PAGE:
‘Onward’ film review
By Craig Allan, Staff Writer
25 years after changing animated films forever with Toy Story, Pixar is still producing some of the most seminal and thought-provoking films of all time. This streak continues with the magical adventure of Onward. The film is about two elf brothers in search of a stone that will resurrect their dead father for one last day together. The film is beautifully shot and contains tear-jerking moments—an aspect of storytelling that Pixar has excelled at throughout its history. Yet, since the company has produced such high quality movies for over a quarter of a century, Onward doesn’t quite measure up to the same lofty heights.
Before reviewing the film, here comes a mini review of a short before the film. The short is a sequel to the 2013 Simpsons short called “The Longest Daycare” which features the silent pacifier sucker Maggie Simpson. In this short called “Playdate with Destiny,” Maggie is smitten for a boy at the playground, but due to Homer’s unwillingness to take her to the same playground, Maggie is left frustrated in her attempts to reconnect with her far-off love. The short, which contains no dialogue, was made to celebrate Disney’s acquisition of The Simpsons through their purchase of 20th Century Fox last year. While the short was fine, inoffensive, and fun it was also surreal to see the often raunchy Simpsons fit into the family friendly realm of a Pixar film. Also, I will never be comfortable with the integration of The Simpsons into Disney. Even the Mickey Mouse in the Gracie Films logo for this short is unsettling. Three and a half stars for the short.
Onward to the feature, this movie exists in a world where magic, of which only a few can master, has been sidelined by society in favour of creating easier alternatives like electric light bulbs and cars. Ian and Barley are two elf brothers who find out that their father left them a wizard staff with a spell that can bring him back for one day. Ian is the only one who can summon magic to bring their father back so he, Barley, and the conjured bottom half of their father must go on a quest to retrieve a stone that can complete the spell to bring their dad back in full before the 24-hour spell is up.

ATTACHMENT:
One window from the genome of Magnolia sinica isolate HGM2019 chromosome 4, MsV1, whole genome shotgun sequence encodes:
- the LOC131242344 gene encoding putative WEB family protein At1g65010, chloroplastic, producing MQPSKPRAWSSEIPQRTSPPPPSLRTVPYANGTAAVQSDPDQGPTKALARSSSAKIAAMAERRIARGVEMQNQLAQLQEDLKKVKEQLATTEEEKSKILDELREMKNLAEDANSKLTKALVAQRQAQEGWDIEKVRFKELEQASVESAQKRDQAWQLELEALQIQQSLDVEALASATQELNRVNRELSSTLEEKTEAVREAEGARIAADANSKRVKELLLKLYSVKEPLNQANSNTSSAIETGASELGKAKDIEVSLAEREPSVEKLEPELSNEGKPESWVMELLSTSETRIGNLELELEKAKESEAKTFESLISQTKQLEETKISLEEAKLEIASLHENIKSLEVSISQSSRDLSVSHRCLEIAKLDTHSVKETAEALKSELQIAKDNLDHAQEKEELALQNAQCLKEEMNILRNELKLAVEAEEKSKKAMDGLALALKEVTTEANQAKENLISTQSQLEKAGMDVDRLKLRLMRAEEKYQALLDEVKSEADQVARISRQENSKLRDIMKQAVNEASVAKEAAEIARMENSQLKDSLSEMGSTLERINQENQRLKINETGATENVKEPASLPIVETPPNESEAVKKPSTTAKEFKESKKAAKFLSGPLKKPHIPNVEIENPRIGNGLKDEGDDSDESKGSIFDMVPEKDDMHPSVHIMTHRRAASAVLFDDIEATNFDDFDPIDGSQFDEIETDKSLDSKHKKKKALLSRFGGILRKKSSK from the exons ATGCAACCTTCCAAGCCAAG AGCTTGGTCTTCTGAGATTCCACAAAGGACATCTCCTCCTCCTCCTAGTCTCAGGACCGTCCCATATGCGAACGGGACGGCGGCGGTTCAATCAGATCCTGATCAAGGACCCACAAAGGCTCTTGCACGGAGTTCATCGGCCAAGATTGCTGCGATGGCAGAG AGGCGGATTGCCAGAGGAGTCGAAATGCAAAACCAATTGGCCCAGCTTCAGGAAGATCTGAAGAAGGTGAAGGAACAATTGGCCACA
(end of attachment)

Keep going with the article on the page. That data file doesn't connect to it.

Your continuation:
The film is emotional and touching—specifically when Ian realizes that his relationship with his brother is the relationship he always wanted with his father. The film does a great job at mixing real life technologies like cars and family restaurants with fairies and dragons to make up this world inspired by fantasy. What prevents this film from being in the same pantheon of other Pixar greats is that the characters outside of Ian and Barley are not as well developed as they should have been. Additionally, the conclusion of the film—while satisfying for the characters—leaves audiences a little empty. One specific gripe is the story arc of Ian. Throughout the film, Ian is told that in order to be successful at wielding the wizard staff, he must perform spells with his heart. His lack of heart is apparently what gets in his way. However, the film also shows that Ian has a confidence issue, and Ian learning how to overcome this flaw would have been a much more interesting and relatable story to tell.
Onward is an odd movie to rate. If this was released by any other studio, it would be unquestionably heralded as great. But, because it’s coming from a studio that has produced so many classic films, it does pale in comparison to the best of the company—like Monsters Inc. and Inside Out. For that reason, it only falls into the middle of the pack in all the Pixar offerings. That is still good enough to warrant four out of five stars though.